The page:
A captive is a licensed insurance company, owned by you and insures part or all of your entities’ risks. It:
- is capitalized and the premium is actuarially determined to ensure sufficient funds are available to cover its risks
- issues insurance policies and assumes the risk of any of its insureds, exactly like a commercial carrier; however, you maintain the control and financial benefit. Insurance costs are tax deductible, just as it is when paid to a commercial carrier
- is its own entity, pays its own expenses (including taxes), maintains its own books and records and if properly managed, is its own profit-center
To be successful, a Captive should not be entered into for a short-term fix, but as a long-term business opportunity that is flexible to meet the changes of your business.
Why form a Captive?
A few advantages in creating a Captive for your organization, include:
- Financial Advantages:
o Cash flow efficiencies
Stabilize fluctuations in your annual premium
Determine your premium payment amount and frequency, as well as risk retention level
o Utilize investment income: Claims are often paid over an extended period, let your Captive benefit on the investment income (and build surplus) from your insurance premium, instead of a commercial carrier
o Direct Access to Reinsurance Markets: A Captive may purchase a select level of loss protection from reinsurance companies to meet your comfort level and/or requirements
o Underwriting and Retention Funding Flexibility: Many organizations may experience different appetites for risk and at different levels of retention of that risk. A Captive is flexible and can insure each of your related entities:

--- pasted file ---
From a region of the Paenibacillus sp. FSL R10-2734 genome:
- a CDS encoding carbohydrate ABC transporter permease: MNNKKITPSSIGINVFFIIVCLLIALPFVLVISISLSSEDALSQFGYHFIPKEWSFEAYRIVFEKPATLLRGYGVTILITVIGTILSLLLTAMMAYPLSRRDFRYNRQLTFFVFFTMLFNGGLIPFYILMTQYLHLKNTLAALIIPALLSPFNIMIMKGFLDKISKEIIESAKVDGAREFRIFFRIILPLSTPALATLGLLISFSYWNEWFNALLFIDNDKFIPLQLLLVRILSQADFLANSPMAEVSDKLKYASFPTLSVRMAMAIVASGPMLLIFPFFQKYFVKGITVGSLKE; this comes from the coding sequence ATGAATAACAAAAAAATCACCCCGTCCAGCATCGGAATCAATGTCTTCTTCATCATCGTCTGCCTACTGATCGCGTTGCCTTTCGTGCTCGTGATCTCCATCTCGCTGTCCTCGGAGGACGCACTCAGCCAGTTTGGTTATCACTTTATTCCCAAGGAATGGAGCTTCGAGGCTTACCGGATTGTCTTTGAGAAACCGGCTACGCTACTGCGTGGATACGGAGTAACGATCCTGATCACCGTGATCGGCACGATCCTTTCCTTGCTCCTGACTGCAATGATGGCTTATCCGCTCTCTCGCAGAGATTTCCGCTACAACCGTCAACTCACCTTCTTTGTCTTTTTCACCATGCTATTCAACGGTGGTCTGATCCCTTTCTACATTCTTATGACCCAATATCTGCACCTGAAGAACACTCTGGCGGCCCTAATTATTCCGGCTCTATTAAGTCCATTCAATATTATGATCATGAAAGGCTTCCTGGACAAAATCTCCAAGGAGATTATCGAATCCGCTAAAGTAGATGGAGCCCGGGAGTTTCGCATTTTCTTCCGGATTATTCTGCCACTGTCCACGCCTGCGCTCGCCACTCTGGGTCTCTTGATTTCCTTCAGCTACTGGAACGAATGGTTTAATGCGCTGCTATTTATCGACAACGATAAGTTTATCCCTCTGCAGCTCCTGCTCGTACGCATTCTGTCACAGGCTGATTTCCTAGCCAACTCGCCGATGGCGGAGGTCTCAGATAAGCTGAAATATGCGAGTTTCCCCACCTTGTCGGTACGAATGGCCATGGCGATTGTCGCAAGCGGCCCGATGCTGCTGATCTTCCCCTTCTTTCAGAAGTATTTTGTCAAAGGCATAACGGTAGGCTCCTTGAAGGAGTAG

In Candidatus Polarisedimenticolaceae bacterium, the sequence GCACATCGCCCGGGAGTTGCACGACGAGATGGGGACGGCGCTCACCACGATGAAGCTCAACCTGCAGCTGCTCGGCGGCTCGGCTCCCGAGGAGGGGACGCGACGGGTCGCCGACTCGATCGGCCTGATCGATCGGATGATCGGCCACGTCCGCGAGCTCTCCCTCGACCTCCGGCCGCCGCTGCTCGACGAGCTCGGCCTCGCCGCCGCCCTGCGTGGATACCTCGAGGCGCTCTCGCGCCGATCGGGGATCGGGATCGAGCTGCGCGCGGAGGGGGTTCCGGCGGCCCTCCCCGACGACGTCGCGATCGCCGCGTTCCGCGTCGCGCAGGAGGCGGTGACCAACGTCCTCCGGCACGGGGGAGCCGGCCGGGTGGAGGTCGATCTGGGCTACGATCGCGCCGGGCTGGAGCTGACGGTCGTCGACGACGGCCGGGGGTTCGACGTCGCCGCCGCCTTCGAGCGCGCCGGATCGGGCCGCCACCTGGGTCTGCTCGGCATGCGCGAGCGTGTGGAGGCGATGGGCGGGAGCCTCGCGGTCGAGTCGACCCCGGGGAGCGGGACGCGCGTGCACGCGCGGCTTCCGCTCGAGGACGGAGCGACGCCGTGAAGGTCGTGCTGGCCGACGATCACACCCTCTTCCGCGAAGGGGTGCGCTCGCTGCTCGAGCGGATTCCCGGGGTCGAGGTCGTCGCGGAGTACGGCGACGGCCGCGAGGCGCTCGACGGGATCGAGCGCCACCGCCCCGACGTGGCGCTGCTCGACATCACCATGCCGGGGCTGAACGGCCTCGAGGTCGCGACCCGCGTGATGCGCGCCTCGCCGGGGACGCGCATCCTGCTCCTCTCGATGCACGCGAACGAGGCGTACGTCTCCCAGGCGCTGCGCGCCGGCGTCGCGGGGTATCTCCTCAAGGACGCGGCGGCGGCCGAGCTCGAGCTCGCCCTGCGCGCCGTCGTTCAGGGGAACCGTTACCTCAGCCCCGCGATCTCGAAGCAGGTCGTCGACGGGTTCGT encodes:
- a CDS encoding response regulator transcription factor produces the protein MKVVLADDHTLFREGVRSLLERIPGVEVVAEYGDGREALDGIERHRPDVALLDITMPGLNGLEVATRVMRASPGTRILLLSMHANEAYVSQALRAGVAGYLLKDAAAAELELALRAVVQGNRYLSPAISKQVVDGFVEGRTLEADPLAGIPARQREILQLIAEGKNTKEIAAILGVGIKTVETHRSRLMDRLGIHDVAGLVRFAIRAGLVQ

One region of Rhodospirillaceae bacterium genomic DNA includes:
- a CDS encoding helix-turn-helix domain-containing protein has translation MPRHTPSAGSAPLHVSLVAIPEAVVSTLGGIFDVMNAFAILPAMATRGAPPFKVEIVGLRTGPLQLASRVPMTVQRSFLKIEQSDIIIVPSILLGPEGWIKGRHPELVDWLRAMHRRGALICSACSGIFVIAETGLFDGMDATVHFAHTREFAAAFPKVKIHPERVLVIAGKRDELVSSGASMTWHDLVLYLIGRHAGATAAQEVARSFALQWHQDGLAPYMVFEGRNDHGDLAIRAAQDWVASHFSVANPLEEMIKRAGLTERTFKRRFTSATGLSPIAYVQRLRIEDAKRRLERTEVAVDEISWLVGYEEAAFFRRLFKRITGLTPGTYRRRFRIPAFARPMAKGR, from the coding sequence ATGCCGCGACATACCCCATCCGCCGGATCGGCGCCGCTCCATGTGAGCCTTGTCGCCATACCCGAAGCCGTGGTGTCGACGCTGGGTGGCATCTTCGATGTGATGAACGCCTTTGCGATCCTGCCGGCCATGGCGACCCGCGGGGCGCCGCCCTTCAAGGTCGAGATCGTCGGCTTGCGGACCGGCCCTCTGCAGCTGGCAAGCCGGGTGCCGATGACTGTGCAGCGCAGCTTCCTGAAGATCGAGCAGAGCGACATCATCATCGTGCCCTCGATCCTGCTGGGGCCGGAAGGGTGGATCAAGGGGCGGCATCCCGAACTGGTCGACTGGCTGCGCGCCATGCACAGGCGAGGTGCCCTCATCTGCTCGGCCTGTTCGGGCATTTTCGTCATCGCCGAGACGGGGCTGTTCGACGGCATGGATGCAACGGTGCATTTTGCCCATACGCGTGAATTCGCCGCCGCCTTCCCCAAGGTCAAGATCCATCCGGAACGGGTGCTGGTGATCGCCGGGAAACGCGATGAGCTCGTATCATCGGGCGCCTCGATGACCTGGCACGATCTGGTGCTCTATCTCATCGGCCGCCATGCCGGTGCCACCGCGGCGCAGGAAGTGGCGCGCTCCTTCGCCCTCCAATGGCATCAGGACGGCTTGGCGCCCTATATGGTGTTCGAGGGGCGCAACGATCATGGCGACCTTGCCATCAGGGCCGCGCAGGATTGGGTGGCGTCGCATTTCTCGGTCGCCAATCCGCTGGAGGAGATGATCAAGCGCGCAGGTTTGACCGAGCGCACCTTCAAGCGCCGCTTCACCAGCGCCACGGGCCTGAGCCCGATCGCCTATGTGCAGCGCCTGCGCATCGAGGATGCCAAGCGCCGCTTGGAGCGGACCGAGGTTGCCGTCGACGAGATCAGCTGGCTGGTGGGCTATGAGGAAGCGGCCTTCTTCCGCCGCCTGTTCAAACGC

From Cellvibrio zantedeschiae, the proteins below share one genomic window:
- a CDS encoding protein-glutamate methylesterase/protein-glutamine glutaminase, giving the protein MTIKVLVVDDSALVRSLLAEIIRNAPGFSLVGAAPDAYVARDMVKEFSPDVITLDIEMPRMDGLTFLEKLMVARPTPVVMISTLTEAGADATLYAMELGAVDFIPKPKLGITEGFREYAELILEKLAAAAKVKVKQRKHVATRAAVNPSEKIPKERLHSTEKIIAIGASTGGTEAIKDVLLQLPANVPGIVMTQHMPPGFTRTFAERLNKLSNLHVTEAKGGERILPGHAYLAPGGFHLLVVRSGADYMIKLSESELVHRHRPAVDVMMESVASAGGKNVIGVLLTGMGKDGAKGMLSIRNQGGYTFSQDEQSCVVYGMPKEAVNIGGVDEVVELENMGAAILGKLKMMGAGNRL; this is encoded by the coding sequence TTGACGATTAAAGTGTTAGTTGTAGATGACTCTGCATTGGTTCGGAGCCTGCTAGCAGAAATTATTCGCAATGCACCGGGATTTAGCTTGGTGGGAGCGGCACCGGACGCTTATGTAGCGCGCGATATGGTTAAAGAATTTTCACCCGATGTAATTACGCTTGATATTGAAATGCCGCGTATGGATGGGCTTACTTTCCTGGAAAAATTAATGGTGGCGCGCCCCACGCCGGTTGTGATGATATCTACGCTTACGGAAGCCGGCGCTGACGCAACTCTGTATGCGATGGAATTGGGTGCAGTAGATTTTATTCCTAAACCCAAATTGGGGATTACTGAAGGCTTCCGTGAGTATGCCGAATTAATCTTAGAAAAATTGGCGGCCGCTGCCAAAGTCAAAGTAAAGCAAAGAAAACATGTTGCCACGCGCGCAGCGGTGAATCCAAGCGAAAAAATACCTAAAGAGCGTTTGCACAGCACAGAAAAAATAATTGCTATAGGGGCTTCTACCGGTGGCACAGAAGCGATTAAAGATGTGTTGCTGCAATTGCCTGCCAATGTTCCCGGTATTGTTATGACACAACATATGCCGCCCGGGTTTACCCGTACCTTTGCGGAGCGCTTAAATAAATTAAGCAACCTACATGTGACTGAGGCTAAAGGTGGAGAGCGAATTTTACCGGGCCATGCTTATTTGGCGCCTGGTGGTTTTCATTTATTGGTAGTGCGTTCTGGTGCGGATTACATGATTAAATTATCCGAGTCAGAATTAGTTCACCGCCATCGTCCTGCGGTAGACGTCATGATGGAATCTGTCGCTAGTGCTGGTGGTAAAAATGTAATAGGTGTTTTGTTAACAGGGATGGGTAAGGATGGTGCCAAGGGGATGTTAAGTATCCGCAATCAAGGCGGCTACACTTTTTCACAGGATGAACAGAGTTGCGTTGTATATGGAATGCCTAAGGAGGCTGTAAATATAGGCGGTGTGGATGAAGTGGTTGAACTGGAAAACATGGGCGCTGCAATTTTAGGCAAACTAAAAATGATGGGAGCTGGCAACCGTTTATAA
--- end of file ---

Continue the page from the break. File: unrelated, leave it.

At different retention levels to meet contract requirements (i.e. if a company requires a specific limit for a certain population)
Pricing levels depending on exposure or needs of a specific entity, and/or
Modify payment frequency for various reasons
- Organizational Advantages
o Create Coverage Tailored to Your Organization’s Specific Needs: Many organizations experience shifting or evolving risks as their business grows or take new directions. Exposures that the commercial market is not willing to offer/cover or is making it cost-prohibited, a Captive may be able to cover.
o Broaden coverage: Include any excluded coverages from your commercial carrier
- Risk Management Advantages
o Incentive for Loss Control: Develop loss/risk management controls that is specific to your organization and paid by the Captive. It’s no coincidence that Captive owners usually see a decrease loss experience in the years following its Captive formation. Risk management protocols are established specific to your organization to examine the cause of losses and allows you to act to reduce the frequency and severity of any identified risks
o Greater Control Over Claims: YOU CONTROL your exposure and make the decision on how claims are handled. You do not handle the day-to-day operations of your Captive, but you set the precedent on how specific claims are to be handled. Captive owners most often experience a huge decrease in claims, as they are now in control, instead of a commercial carrier whose only interest is their own bottom-line